A fungus among us? How to outfox that powdery mildew on your phlox
Q. A blight or mildew appeared on the leaves of my phlox last spring. Spraying them with bug-killer has not helped. I'm hoping you have a remedy to stop it from appearing. - F.L., Charlevoix, Mich.
A. Judy Lowe, an experienced gardener of Chattanooga, Tenn., says your bug spray had no effect because powdery mildew is a fungus; it isn't caused by insects. Phlox is very mildew-prone, so if you want to continue to grow this colorful flower, preventive measures will need to be taken each year. Using one or more of these methods should take care of it:
*Increase air circulation around the plants by digging up crowded clumps and replanting them farther apart. If plants tend to flop over, stake them so they're upright and not touching each other.
*Plant phlox where they receive more sunlight.
*Use less fertilizer or fertilize only with a low-nitrogen plant food.
*Water at the base of the plants so that the leaves don't get wet.
*Spray weekly with sulfur or another fungicide from early spring until the flowers fade. Read and follow the label directions carefully. (Sulfur can burn plants when the weather is very warm.)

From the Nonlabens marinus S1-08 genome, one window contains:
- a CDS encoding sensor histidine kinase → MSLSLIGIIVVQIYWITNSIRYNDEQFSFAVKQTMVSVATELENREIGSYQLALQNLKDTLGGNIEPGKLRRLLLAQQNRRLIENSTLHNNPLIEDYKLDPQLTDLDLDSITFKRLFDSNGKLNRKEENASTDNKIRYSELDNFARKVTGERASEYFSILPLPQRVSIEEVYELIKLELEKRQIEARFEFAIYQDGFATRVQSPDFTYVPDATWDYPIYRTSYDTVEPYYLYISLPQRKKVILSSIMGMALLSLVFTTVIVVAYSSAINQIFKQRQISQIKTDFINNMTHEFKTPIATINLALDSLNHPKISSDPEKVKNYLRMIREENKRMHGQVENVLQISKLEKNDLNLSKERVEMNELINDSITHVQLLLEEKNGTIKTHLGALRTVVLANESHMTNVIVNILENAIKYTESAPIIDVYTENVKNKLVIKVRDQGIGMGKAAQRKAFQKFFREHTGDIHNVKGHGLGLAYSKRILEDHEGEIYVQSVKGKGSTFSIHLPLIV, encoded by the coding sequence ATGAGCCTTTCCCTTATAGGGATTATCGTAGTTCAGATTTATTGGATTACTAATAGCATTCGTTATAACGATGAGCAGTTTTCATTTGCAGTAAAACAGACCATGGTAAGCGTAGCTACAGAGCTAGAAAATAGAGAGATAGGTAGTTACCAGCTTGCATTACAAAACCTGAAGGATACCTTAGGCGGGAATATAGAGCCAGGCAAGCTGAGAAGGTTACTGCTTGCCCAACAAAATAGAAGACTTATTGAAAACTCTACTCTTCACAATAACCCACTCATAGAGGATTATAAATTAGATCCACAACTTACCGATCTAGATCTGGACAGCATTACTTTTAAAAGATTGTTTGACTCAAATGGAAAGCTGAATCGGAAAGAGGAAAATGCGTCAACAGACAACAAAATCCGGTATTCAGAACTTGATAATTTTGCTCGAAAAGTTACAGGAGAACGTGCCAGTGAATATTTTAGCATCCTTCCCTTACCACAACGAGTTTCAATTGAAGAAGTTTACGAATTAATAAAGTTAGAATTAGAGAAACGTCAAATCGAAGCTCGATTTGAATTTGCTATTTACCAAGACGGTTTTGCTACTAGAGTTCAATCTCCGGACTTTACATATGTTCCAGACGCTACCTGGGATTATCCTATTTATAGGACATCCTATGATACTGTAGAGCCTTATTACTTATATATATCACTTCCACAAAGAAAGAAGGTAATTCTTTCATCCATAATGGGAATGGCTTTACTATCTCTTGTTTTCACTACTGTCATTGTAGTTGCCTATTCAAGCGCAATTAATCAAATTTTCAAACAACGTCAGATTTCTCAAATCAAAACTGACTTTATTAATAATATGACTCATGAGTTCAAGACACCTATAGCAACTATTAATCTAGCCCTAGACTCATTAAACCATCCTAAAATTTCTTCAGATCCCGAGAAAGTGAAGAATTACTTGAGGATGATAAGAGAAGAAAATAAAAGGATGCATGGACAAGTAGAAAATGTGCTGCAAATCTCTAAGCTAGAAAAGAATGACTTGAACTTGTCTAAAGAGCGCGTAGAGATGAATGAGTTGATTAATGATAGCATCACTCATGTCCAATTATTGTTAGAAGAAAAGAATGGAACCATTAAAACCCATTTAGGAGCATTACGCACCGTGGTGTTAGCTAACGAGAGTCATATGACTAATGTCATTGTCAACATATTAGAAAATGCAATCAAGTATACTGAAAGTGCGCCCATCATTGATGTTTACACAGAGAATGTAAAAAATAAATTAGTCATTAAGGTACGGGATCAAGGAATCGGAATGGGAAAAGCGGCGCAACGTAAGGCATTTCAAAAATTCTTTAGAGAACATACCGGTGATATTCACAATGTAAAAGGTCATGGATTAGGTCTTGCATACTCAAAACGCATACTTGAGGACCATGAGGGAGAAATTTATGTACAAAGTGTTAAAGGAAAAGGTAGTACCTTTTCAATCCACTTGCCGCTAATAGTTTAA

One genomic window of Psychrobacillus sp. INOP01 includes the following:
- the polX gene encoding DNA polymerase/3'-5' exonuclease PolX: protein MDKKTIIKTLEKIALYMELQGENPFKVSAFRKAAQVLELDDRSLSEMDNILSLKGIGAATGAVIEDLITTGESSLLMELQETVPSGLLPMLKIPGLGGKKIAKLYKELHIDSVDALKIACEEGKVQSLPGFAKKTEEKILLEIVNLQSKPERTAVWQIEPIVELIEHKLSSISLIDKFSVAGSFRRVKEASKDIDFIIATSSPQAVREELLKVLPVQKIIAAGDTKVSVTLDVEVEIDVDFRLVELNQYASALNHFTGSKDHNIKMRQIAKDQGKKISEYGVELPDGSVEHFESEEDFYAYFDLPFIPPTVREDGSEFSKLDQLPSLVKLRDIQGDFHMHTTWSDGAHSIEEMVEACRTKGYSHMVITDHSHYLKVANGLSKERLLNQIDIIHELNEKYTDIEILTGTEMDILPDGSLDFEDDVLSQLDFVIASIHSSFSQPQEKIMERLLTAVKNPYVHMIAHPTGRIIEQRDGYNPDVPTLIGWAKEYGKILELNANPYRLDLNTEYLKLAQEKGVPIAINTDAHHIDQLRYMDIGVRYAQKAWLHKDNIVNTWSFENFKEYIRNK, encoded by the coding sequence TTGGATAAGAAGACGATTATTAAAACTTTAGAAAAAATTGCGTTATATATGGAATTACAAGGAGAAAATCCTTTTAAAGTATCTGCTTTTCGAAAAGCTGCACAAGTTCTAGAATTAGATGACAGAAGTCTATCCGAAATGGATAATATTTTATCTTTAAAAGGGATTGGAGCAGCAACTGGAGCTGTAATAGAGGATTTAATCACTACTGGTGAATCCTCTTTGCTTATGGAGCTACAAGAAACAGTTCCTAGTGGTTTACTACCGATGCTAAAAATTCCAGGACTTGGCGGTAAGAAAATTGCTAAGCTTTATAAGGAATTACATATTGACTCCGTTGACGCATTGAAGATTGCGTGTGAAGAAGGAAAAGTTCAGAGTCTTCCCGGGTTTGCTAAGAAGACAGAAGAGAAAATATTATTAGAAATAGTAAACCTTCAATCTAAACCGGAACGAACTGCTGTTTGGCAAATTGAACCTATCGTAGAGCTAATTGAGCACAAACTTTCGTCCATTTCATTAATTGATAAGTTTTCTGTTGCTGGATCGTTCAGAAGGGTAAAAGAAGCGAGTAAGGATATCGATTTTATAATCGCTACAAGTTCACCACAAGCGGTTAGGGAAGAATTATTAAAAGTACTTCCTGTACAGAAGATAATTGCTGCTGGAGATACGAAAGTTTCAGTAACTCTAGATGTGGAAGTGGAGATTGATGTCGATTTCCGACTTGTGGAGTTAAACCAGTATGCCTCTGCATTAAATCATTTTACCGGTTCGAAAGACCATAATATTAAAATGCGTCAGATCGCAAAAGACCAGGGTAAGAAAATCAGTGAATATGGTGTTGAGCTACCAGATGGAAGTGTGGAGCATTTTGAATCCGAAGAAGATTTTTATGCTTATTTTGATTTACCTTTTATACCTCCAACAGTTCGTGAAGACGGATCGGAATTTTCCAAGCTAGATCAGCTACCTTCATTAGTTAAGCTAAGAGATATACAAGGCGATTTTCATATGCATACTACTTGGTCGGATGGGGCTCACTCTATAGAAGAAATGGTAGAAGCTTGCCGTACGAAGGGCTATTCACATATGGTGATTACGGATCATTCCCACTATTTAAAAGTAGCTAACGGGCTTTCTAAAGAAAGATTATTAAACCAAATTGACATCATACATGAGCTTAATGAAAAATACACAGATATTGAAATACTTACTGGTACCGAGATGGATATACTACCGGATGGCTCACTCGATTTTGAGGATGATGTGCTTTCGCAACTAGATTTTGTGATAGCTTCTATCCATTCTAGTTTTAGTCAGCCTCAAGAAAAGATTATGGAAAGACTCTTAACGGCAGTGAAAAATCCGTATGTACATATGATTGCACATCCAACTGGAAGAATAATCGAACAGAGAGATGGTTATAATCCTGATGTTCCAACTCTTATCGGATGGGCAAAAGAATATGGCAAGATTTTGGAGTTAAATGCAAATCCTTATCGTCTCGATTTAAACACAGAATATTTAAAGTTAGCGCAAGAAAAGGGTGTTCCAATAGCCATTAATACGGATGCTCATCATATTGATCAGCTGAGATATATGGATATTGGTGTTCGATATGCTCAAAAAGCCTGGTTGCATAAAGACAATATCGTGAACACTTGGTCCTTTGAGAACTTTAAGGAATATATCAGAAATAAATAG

*After phlox have finished blooming, stop spraying and cut back the plants if mildew develops, in order to stop the spores from spreading. Dispose of the mildewed cuttings away from the garden.
*Replace the plants with a variety of phlox that is mildew-resistant.
*If mulch is used, make sure it's not right up against the stems of the phlox. Remove mulch that was around the mildew-infected phlox last year, and replace it with new mulch.
Readers: Pose your questions and we'll seek out experts on home repairs, gardens, food, and family legal issues. Send queries to the Homefront Editor, The Christian Science Monitor, One Norway Street, Boston, MA 02115 or e-mail email@example.com